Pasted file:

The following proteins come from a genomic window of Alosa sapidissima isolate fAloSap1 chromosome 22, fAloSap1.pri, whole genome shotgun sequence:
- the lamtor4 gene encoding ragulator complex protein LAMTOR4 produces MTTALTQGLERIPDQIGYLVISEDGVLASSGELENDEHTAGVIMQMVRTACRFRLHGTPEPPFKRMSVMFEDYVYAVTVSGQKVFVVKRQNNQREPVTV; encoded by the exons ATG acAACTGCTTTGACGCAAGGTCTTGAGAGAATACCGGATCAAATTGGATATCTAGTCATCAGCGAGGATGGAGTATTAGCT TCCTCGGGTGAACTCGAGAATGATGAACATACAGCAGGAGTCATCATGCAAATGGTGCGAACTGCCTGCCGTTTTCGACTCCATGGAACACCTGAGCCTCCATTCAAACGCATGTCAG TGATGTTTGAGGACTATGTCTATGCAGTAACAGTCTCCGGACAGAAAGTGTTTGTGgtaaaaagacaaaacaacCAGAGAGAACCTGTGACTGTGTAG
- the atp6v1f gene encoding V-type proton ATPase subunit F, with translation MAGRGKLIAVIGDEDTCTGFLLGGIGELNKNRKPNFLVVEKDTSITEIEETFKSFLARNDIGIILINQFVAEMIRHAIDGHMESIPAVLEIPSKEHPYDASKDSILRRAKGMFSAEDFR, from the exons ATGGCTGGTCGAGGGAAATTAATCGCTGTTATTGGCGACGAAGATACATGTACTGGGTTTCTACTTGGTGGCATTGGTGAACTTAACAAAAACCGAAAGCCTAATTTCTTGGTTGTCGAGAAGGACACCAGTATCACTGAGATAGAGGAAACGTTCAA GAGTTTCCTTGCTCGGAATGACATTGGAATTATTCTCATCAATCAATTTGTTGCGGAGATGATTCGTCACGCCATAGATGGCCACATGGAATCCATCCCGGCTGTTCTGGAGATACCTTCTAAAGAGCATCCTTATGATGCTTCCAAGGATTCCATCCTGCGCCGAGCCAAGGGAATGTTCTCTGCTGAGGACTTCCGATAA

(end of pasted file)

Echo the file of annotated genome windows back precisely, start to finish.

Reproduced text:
The following proteins come from a genomic window of Alosa sapidissima isolate fAloSap1 chromosome 22, fAloSap1.pri, whole genome shotgun sequence:
- the lamtor4 gene encoding ragulator complex protein LAMTOR4 produces MTTALTQGLERIPDQIGYLVISEDGVLASSGELENDEHTAGVIMQMVRTACRFRLHGTPEPPFKRMSVMFEDYVYAVTVSGQKVFVVKRQNNQREPVTV; encoded by the exons ATG acAACTGCTTTGACGCAAGGTCTTGAGAGAATACCGGATCAAATTGGATATCTAGTCATCAGCGAGGATGGAGTATTAGCT TCCTCGGGTGAACTCGAGAATGATGAACATACAGCAGGAGTCATCATGCAAATGGTGCGAACTGCCTGCCGTTTTCGACTCCATGGAACACCTGAGCCTCCATTCAAACGCATGTCAG TGATGTTTGAGGACTATGTCTATGCAGTAACAGTCTCCGGACAGAAAGTGTTTGTGgtaaaaagacaaaacaacCAGAGAGAACCTGTGACTGTGTAG
- the atp6v1f gene encoding V-type proton ATPase subunit F, with translation MAGRGKLIAVIGDEDTCTGFLLGGIGELNKNRKPNFLVVEKDTSITEIEETFKSFLARNDIGIILINQFVAEMIRHAIDGHMESIPAVLEIPSKEHPYDASKDSILRRAKGMFSAEDFR, from the exons ATGGCTGGTCGAGGGAAATTAATCGCTGTTATTGGCGACGAAGATACATGTACTGGGTTTCTACTTGGTGGCATTGGTGAACTTAACAAAAACCGAAAGCCTAATTTCTTGGTTGTCGAGAAGGACACCAGTATCACTGAGATAGAGGAAACGTTCAA GAGTTTCCTTGCTCGGAATGACATTGGAATTATTCTCATCAATCAATTTGTTGCGGAGATGATTCGTCACGCCATAGATGGCCACATGGAATCCATCCCGGCTGTTCTGGAGATACCTTCTAAAGAGCATCCTTATGATGCTTCCAAGGATTCCATCCTGCGCCGAGCCAAGGGAATGTTCTCTGCTGAGGACTTCCGATAA